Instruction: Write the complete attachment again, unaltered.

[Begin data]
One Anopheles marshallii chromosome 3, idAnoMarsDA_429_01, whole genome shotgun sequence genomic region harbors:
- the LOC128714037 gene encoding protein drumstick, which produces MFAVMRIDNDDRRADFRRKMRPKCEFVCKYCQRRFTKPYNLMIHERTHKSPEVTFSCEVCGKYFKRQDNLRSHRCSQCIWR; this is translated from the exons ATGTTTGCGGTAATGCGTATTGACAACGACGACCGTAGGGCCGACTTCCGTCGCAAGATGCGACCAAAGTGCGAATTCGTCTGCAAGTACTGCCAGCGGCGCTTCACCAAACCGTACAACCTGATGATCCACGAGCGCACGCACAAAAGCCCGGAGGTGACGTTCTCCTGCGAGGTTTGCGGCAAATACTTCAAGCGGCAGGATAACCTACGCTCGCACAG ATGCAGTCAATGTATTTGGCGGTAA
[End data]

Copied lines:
One Anopheles marshallii chromosome 3, idAnoMarsDA_429_01, whole genome shotgun sequence genomic region harbors:
- the LOC128714037 gene encoding protein drumstick, which produces MFAVMRIDNDDRRADFRRKMRPKCEFVCKYCQRRFTKPYNLMIHERTHKSPEVTFSCEVCGKYFKRQDNLRSHRCSQCIWR; this is translated from the exons ATGTTTGCGGTAATGCGTATTGACAACGACGACCGTAGGGCCGACTTCCGTCGCAAGATGCGACCAAAGTGCGAATTCGTCTGCAAGTACTGCCAGCGGCGCTTCACCAAACCGTACAACCTGATGATCCACGAGCGCACGCACAAAAGCCCGGAGGTGACGTTCTCCTGCGAGGTTTGCGGCAAATACTTCAAGCGGCAGGATAACCTACGCTCGCACAG ATGCAGTCAATGTATTTGGCGGTAA